The group discussions at the workshop focused on the benefits from marine and coastal protected areas, and how they could be enhanced. All groups pointed out that while some form of protection is needed for coastal and marine resources, on the whole, marine and coastal protected areas have had few beneficial impacts, particularly for local communities. The need for community participation, good governance, transparency, accountability, and reliable data, was stressed. It was suggested that traditional knowledge systems should be integrated with conventional science for protected area management.
The panel discussion on the way forward pointed out that management of existing marine protected areas is weak, and that fishers and managers need to get together to review management approaches to define practical “win-win” strategies. Fishworker organizations drew attention to the various struggles of the National Fishworkers’ Forum (NFF) for better management and conservation of resources, stressing the importance of a comprehensive and integrated approach. Conservation efforts should start with regulating the high-impact activities of the larger players in the fisheries and non-fisheries sectors, not the relatively lower-impact activities of the weakest. It was also stressed that costs of conservation should be borne by all, and not just by fishers. The need is to recognize the concept of ‘sustainable use’, particularly in a marine context, and to adopt frameworks that do not exclude people. The process of setting up marine and coastal protected areas should also recognize power differences between stakeholders. The need is to focus on managing ecosystems as a whole, as waters are interlinked, which calls for better co-ordination and collaboration between different departments and ministries. Institutional co-ordination is important, where Fisheries Departments are seen as partners in the marine and coastal protected area management process. Co-management frameworks need to be devised, with a substantial representation for women as members of co-management committees.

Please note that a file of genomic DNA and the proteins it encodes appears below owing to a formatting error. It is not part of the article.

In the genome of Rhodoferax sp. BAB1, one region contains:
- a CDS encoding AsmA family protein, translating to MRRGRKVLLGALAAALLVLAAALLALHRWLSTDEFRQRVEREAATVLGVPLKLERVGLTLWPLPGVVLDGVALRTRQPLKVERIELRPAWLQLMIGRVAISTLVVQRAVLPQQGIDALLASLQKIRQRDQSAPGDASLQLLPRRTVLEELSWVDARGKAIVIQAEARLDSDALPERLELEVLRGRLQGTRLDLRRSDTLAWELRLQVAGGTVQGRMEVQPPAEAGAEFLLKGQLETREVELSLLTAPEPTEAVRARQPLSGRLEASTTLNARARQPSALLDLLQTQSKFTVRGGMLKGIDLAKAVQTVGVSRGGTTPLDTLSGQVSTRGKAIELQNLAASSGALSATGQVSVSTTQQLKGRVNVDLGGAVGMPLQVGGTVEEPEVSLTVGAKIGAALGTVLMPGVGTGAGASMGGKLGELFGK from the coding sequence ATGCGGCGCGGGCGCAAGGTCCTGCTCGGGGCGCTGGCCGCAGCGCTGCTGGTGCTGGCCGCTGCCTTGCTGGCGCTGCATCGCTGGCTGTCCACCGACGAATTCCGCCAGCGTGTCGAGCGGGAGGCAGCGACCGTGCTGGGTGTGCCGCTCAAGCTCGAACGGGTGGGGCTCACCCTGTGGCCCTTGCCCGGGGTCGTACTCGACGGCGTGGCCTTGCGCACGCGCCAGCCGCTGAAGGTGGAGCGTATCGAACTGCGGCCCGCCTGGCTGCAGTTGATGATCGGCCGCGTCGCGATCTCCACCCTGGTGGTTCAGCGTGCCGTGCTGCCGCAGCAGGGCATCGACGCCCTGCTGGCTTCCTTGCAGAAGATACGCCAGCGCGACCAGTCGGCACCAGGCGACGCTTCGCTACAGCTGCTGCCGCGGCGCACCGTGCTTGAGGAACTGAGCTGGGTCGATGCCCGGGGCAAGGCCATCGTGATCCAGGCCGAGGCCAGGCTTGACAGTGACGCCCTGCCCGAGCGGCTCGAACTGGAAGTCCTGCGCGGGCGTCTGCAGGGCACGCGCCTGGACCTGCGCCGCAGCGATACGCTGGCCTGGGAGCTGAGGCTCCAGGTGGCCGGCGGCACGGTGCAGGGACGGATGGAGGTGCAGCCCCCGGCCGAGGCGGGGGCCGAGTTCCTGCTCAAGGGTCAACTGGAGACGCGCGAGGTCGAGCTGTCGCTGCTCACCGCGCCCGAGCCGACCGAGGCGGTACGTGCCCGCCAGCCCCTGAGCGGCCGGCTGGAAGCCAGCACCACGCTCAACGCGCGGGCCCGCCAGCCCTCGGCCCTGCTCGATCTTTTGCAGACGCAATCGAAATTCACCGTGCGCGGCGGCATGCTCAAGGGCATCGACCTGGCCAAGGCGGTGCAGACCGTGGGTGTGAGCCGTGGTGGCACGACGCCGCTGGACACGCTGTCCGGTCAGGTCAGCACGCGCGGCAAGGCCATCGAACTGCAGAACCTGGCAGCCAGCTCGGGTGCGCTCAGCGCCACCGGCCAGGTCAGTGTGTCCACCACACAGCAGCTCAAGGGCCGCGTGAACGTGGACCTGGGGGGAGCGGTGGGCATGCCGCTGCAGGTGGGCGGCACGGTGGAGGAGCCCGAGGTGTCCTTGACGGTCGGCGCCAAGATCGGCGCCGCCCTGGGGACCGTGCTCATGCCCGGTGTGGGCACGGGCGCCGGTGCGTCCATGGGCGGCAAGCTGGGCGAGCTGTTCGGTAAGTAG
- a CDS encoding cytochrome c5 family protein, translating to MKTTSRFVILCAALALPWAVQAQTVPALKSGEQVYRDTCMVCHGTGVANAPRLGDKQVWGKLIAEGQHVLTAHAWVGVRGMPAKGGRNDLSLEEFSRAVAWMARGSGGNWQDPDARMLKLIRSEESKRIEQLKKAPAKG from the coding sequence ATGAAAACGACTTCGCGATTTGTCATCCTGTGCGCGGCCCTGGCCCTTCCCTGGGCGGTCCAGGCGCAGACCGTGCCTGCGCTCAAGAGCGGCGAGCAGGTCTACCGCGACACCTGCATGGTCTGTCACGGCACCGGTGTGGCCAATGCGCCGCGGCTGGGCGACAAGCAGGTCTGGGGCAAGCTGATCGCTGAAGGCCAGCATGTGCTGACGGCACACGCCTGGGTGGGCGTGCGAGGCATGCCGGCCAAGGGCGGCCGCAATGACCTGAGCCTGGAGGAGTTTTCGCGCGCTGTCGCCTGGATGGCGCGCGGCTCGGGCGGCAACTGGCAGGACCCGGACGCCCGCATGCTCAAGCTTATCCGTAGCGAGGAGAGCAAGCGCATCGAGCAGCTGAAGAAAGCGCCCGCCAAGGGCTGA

The importance of quantifying benefits from protected areas, and using a comprehensive socioeconomic database, monitoring changes in fish catches and the incomes of fishing communities in the area, was stressed. Where it is clear that livelihoods are being negatively affected, adequate compensation should be given to communities. Periodic evaluations of marine and coastal protected areas also need to be undertaken, to determine whether they are meeting the objectives for which they were set up. Further, consultative processes should be started at the beginning of any effort to declare a protected area, and new categories like Conservation Reserves and Community Reserves, which protect both the rights of local communities and meet conservation objectives, should be explored.
The concluding address by Mr. Suresh Prabhu (Former Union Minister for Power, Environment and Forests, Government of India), to the workshop reiterated the need for a holistic approach to the conservation of coastal and marine resources. The importance of co-management approaches that integrate the traditional knowledge of fishers into a model of sustainable conservation was also stressed.
The Statement finalized by the participants of the workshop highlights the need to integrate the fundamental principles of participation, environmental and social justice, and human rights in the implementation of marine and coastal protected areas.
The India MPA Workshop Proceedings, which has been published by ICSF, contains the prospectus of the workshop, a report of the proceedings, executive summaries of the case studies, and the consensus Statement that was reached by organizations and individuals who participated in the workshop. The presentations, proceedings of the workshop and case studies are available online at: http://mpa.icsf.net/icsf2006/jspFiles/mpa/indiaWorkshop.jsp.